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Communications of the ACM

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An edited collection of advanced computing news from Communications of the ACM, ACM TechNews, other ACM resources, and news sites around the Web.


Neural Net Worth
From Communications of the ACM

Neural Net Worth

Yoshua Bengio, Geoffrey Hinton, and Yann LeCun this month will receive the 2018 ACM A.M. Turing Award for conceptual and engineering breakthroughs that have made...

Code Talkers
From Communications of the ACM

Code Talkers

Using voice input to write programs.

A New Movement in Seismology
From Communications of the ACM

A New Movement in Seismology

Unused telecom fiber might be used to detect earthquakes, uncover other secrets in the soil.

Rewarded for RISC
From Communications of the ACM

Rewarded for RISC

ACM A.M. Turing Award recipients David Patterson and John Hennessy developed the "dangerous" idea that software should be simpler so it can be executed more quickly...

Using Functions for Easier Programming
From Communications of the ACM

Using Functions for Easier Programming

Functional programming languages automate many of the details underlying specific operations.

Always Out of Balance
From Communications of the ACM

Always Out of Balance

Computational theorists prove there is no easy algorithm to find Nash equilibria, so game theory will have to look in new directions.

Going Serverless
From Communications of the ACM

Going Serverless

Serverless computing lets businesses and application developers focus on the program they need to run, without worrying about the machine on which it runs, or the...

A Block on the Old Chip
From Communications of the ACM

A Block on the Old Chip

Block copolymers may help transistors shrink to tinier dimensions.

Building a Brain May Mean Going Analog
From Communications of the ACM

Building a Brain May Mean Going Analog

Analog circuits consume less power per operation than CMOS technologies, and so should prove more efficient.

Lawmakers Seek to Expand Repair Options
From ACM News

Lawmakers Seek to Expand Repair Options

End-users want to be able to repair their expensive electronics; manufacturers disagree.

Weaving the Web
From Communications of the ACM

Weaving the Web

Sir Tim Berners-Lee created a paradigm shift that changed the world with his invention of the World Wide Web, Hypertext Transport Protocol, and Hypertext Markup...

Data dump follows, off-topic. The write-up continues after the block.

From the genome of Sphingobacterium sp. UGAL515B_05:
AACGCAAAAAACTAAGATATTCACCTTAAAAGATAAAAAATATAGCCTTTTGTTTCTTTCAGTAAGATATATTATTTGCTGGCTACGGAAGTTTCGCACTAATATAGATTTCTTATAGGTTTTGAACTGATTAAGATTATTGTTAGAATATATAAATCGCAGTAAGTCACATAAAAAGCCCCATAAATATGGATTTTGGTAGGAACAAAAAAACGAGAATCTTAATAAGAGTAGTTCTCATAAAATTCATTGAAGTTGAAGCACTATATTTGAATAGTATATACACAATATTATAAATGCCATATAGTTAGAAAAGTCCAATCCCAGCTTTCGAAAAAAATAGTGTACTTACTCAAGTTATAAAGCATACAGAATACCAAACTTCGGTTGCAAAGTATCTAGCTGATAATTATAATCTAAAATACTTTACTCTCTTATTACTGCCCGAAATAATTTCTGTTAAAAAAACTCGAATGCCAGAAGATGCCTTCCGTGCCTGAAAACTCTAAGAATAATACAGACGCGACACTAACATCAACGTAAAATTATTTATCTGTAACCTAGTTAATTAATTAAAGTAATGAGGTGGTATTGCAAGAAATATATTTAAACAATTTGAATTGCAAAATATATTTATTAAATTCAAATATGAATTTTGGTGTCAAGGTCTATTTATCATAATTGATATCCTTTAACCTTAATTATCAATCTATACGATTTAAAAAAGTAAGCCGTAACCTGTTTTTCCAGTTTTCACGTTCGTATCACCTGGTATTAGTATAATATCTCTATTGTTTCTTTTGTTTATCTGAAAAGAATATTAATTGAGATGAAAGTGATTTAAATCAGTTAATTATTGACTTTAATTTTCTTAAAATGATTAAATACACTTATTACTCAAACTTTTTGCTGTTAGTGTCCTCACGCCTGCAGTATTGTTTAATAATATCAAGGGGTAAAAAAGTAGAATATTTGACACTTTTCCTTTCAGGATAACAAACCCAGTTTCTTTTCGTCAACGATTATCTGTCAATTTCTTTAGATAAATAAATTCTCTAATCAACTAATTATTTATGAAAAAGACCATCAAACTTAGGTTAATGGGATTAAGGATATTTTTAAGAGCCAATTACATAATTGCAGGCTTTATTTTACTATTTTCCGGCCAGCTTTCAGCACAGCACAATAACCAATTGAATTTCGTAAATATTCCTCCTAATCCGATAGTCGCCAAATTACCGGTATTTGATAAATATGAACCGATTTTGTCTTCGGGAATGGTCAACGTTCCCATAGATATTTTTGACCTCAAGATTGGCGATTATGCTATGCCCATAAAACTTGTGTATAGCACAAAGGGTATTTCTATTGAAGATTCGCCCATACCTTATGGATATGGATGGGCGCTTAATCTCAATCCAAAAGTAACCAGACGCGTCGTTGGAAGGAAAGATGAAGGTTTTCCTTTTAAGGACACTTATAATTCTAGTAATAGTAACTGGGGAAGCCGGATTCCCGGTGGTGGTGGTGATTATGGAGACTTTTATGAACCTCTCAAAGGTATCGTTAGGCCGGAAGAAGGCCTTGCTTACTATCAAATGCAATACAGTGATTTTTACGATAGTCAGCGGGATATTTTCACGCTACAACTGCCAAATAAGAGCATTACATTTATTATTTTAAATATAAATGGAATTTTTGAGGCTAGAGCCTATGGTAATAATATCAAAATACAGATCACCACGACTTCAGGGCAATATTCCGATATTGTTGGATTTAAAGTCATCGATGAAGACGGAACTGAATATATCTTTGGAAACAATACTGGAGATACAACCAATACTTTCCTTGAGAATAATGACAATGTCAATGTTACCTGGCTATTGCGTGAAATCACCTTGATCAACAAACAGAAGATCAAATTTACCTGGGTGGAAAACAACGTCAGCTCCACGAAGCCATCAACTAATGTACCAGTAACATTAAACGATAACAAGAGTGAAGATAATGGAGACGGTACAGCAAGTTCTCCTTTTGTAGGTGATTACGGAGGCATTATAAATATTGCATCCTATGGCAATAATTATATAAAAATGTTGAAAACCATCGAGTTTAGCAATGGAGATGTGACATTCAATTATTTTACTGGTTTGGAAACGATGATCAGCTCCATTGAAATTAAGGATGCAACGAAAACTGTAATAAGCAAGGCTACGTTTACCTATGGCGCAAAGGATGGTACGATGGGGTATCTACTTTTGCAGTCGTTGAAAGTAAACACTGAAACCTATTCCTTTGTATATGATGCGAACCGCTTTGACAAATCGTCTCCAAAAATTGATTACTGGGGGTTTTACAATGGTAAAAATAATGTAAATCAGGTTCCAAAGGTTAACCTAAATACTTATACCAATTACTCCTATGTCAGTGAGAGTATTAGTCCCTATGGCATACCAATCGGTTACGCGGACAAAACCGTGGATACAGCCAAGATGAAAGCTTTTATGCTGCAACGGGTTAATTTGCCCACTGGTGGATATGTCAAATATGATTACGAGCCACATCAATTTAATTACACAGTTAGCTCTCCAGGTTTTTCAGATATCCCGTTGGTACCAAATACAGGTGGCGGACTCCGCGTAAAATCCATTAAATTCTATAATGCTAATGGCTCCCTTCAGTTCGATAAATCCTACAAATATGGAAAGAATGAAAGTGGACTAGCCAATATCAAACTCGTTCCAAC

Thinking Deeply to Make Better Speech
From Communications of the ACM

Thinking Deeply to Make Better Speech

More work is needed to make synthesized speech more natural, easier to understand, and more pleasant to hear.

Graph Matching in Theory and Practice
From Communications of the ACM

Graph Matching in Theory and Practice

A theoretical breakthrough in graph isomorphism excites complexity experts, but will it lead to any practical improvements?

The Key to Privacy
From Communications of the ACM

The Key to Privacy

40 years ago, Whitfield Diffie and Martin E. Hellman introduced the public key cryptography used to secure today's online transactions.

When Computers Stand in the Schoolhouse Door
From Communications of the ACM

When Computers Stand in the Schoolhouse Door

Classification algorithms can lead to biased decisions, so researchers are trying to identify such biases and root them out.

Seeing More Clearly
From Communications of the ACM

Seeing More Clearly

Computer understanding of images has improved rapidly, but true visual intelligence is still a long way off.

Artificial Precognition ­ses Data to See the Future
From ACM News

Artificial Precognition ­ses Data to See the Future

Using large data sets and machine learning to recognize unseen patterns.

Split Second
From Communications of the ACM

Split Second

The issue of whether to add a "leap second" to square the clock with the Earth's orbit pits time specialists against IT.

Head-Mounted Displays to Aid the Disabled
From ACM News

Head-Mounted Displays to Aid the Disabled

Products like the Oculus Rift and Google Glass could help ameliorate physical and perceptual impairments.

Forging Relationships
From Communications of the ACM

Forging Relationships

Michael Stonebraker didn't realize at the outset that it would take six years to create INGRES, one of the world's first relational databases.
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